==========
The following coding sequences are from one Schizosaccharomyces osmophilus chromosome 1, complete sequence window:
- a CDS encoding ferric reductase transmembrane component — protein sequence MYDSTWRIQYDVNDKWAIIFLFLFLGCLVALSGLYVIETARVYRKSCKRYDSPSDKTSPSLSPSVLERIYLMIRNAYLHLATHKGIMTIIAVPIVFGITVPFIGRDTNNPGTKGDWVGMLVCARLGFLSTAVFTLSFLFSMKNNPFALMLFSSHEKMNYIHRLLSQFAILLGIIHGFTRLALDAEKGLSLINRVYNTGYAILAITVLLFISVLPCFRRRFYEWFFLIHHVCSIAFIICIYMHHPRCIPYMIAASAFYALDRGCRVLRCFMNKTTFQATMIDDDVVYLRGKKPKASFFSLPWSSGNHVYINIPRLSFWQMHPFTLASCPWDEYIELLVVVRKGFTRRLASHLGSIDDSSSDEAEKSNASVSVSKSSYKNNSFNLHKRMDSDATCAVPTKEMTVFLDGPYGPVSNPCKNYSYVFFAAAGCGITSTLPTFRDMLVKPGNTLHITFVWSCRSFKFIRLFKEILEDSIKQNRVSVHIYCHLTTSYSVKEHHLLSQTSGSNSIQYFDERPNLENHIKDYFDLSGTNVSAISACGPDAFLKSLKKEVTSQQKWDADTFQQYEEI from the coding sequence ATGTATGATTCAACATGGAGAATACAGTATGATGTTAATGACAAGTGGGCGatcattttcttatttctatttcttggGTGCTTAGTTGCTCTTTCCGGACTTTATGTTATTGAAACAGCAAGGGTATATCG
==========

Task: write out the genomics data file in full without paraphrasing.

The following coding sequences are from one Schizosaccharomyces osmophilus chromosome 1, complete sequence window:
- a CDS encoding ferric reductase transmembrane component — protein sequence MYDSTWRIQYDVNDKWAIIFLFLFLGCLVALSGLYVIETARVYRKSCKRYDSPSDKTSPSLSPSVLERIYLMIRNAYLHLATHKGIMTIIAVPIVFGITVPFIGRDTNNPGTKGDWVGMLVCARLGFLSTAVFTLSFLFSMKNNPFALMLFSSHEKMNYIHRLLSQFAILLGIIHGFTRLALDAEKGLSLINRVYNTGYAILAITVLLFISVLPCFRRRFYEWFFLIHHVCSIAFIICIYMHHPRCIPYMIAASAFYALDRGCRVLRCFMNKTTFQATMIDDDVVYLRGKKPKASFFSLPWSSGNHVYINIPRLSFWQMHPFTLASCPWDEYIELLVVVRKGFTRRLASHLGSIDDSSSDEAEKSNASVSVSKSSYKNNSFNLHKRMDSDATCAVPTKEMTVFLDGPYGPVSNPCKNYSYVFFAAAGCGITSTLPTFRDMLVKPGNTLHITFVWSCRSFKFIRLFKEILEDSIKQNRVSVHIYCHLTTSYSVKEHHLLSQTSGSNSIQYFDERPNLENHIKDYFDLSGTNVSAISACGPDAFLKSLKKEVTSQQKWDADTFQQYEEI from the coding sequence ATGTATGATTCAACATGGAGAATACAGTATGATGTTAATGACAAGTGGGCGatcattttcttatttctatttcttggGTGCTTAGTTGCTCTTTCCGGACTTTATGTTATTGAAACAGCAAGGGTATATCG